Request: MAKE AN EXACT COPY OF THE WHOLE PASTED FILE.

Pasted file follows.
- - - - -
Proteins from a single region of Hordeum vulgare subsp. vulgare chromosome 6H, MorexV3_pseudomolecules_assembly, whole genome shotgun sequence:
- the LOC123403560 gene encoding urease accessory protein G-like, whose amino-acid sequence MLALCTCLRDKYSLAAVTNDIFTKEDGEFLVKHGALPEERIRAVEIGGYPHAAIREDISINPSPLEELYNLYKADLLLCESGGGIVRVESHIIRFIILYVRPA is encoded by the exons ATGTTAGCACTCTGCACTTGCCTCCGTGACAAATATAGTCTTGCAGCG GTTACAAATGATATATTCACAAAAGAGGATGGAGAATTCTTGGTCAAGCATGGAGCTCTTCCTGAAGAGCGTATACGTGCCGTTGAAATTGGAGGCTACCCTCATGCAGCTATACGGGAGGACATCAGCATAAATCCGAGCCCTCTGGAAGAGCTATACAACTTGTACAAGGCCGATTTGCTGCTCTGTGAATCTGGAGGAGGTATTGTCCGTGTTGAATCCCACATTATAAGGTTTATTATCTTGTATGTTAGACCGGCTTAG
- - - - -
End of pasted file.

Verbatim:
Proteins from a single region of Hordeum vulgare subsp. vulgare chromosome 6H, MorexV3_pseudomolecules_assembly, whole genome shotgun sequence:
- the LOC123403560 gene encoding urease accessory protein G-like, whose amino-acid sequence MLALCTCLRDKYSLAAVTNDIFTKEDGEFLVKHGALPEERIRAVEIGGYPHAAIREDISINPSPLEELYNLYKADLLLCESGGGIVRVESHIIRFIILYVRPA is encoded by the exons ATGTTAGCACTCTGCACTTGCCTCCGTGACAAATATAGTCTTGCAGCG GTTACAAATGATATATTCACAAAAGAGGATGGAGAATTCTTGGTCAAGCATGGAGCTCTTCCTGAAGAGCGTATACGTGCCGTTGAAATTGGAGGCTACCCTCATGCAGCTATACGGGAGGACATCAGCATAAATCCGAGCCCTCTGGAAGAGCTATACAACTTGTACAAGGCCGATTTGCTGCTCTGTGAATCTGGAGGAGGTATTGTCCGTGTTGAATCCCACATTATAAGGTTTATTATCTTGTATGTTAGACCGGCTTAG